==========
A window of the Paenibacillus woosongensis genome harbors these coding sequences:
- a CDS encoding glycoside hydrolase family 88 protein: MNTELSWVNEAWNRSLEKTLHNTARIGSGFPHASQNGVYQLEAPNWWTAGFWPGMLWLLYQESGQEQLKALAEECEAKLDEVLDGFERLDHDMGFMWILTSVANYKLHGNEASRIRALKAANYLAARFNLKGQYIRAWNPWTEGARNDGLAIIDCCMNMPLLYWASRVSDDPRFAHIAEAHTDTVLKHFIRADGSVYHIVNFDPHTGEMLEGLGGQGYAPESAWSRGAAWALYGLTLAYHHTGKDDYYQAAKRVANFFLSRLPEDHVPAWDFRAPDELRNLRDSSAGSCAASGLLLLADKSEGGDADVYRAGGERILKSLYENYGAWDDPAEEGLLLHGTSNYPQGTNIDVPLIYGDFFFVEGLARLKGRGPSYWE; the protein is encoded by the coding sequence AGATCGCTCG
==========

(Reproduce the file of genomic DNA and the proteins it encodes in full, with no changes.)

A window of the Paenibacillus woosongensis genome harbors these coding sequences:
- a CDS encoding glycoside hydrolase family 88 protein: MNTELSWVNEAWNRSLEKTLHNTARIGSGFPHASQNGVYQLEAPNWWTAGFWPGMLWLLYQESGQEQLKALAEECEAKLDEVLDGFERLDHDMGFMWILTSVANYKLHGNEASRIRALKAANYLAARFNLKGQYIRAWNPWTEGARNDGLAIIDCCMNMPLLYWASRVSDDPRFAHIAEAHTDTVLKHFIRADGSVYHIVNFDPHTGEMLEGLGGQGYAPESAWSRGAAWALYGLTLAYHHTGKDDYYQAAKRVANFFLSRLPEDHVPAWDFRAPDELRNLRDSSAGSCAASGLLLLADKSEGGDADVYRAGGERILKSLYENYGAWDDPAEEGLLLHGTSNYPQGTNIDVPLIYGDFFFVEGLARLKGRGPSYWE; the protein is encoded by the coding sequence AGATCGCTCG